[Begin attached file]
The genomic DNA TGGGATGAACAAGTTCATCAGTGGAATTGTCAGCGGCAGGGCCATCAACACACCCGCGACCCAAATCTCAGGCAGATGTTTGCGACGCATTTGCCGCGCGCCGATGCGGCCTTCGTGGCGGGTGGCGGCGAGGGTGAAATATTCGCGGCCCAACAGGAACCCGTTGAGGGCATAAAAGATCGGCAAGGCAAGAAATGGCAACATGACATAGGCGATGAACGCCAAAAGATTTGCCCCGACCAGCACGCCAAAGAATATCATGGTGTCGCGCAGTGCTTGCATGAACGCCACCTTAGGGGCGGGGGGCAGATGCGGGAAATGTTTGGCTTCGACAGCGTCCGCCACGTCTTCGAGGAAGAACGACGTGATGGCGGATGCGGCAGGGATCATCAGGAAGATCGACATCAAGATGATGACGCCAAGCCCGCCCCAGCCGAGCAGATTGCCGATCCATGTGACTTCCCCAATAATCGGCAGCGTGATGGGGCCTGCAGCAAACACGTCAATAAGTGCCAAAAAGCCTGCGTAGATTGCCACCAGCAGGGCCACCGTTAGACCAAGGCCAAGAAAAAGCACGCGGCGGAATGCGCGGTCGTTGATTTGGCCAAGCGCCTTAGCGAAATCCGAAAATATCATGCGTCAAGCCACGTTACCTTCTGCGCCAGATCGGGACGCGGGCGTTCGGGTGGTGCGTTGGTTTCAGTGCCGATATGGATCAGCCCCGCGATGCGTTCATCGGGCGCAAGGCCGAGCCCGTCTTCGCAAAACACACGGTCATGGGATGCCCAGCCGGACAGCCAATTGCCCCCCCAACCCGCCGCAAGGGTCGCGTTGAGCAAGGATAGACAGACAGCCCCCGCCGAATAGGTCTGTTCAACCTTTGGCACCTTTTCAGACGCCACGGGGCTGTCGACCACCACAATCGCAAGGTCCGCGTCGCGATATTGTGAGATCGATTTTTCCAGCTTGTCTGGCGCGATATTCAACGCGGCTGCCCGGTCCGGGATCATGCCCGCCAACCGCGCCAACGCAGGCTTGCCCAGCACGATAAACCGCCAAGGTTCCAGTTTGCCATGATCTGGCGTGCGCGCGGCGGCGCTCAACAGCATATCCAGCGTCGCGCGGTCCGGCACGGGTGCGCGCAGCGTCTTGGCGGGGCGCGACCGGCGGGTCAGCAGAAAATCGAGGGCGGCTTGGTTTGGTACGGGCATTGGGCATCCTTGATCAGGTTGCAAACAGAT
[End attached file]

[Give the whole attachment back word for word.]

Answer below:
The genomic DNA TGGGATGAACAAGTTCATCAGTGGAATTGTCAGCGGCAGGGCCATCAACACACCCGCGACCCAAATCTCAGGCAGATGTTTGCGACGCATTTGCCGCGCGCCGATGCGGCCTTCGTGGCGGGTGGCGGCGAGGGTGAAATATTCGCGGCCCAACAGGAACCCGTTGAGGGCATAAAAGATCGGCAAGGCAAGAAATGGCAACATGACATAGGCGATGAACGCCAAAAGATTTGCCCCGACCAGCACGCCAAAGAATATCATGGTGTCGCGCAGTGCTTGCATGAACGCCACCTTAGGGGCGGGGGGCAGATGCGGGAAATGTTTGGCTTCGACAGCGTCCGCCACGTCTTCGAGGAAGAACGACGTGATGGCGGATGCGGCAGGGATCATCAGGAAGATCGACATCAAGATGATGACGCCAAGCCCGCCCCAGCCGAGCAGATTGCCGATCCATGTGACTTCCCCAATAATCGGCAGCGTGATGGGGCCTGCAGCAAACACGTCAATAAGTGCCAAAAAGCCTGCGTAGATTGCCACCAGCAGGGCCACCGTTAGACCAAGGCCAAGAAAAAGCACGCGGCGGAATGCGCGGTCGTTGATTTGGCCAAGCGCCTTAGCGAAATCCGAAAATATCATGCGTCAAGCCACGTTACCTTCTGCGCCAGATCGGGACGCGGGCGTTCGGGTGGTGCGTTGGTTTCAGTGCCGATATGGATCAGCCCCGCGATGCGTTCATCGGGCGCAAGGCCGAGCCCGTCTTCGCAAAACACACGGTCATGGGATGCCCAGCCGGACAGCCAATTGCCCCCCCAACCCGCCGCAAGGGTCGCGTTGAGCAAGGATAGACAGACAGCCCCCGCCGAATAGGTCTGTTCAACCTTTGGCACCTTTTCAGACGCCACGGGGCTGTCGACCACCACAATCGCAAGGTCCGCGTCGCGATATTGTGAGATCGATTTTTCCAGCTTGTCTGGCGCGATATTCAACGCGGCTGCCCGGTCCGGGATCATGCCCGCCAACCGCGCCAACGCAGGCTTGCCCAGCACGATAAACCGCCAAGGTTCCAGTTTGCCATGATCTGGCGTGCGCGCGGCGGCGCTCAACAGCATATCCAGCGTCGCGCGGTCCGGCACGGGTGCGCGCAGCGTCTTGGCGGGGCGCGACCGGCGGGTCAGCAGAAAATCGAGGGCGGCTTGGTTTGGTACGGGCATTGGGCATCCTTGATCAGGTTGCAAACAGAT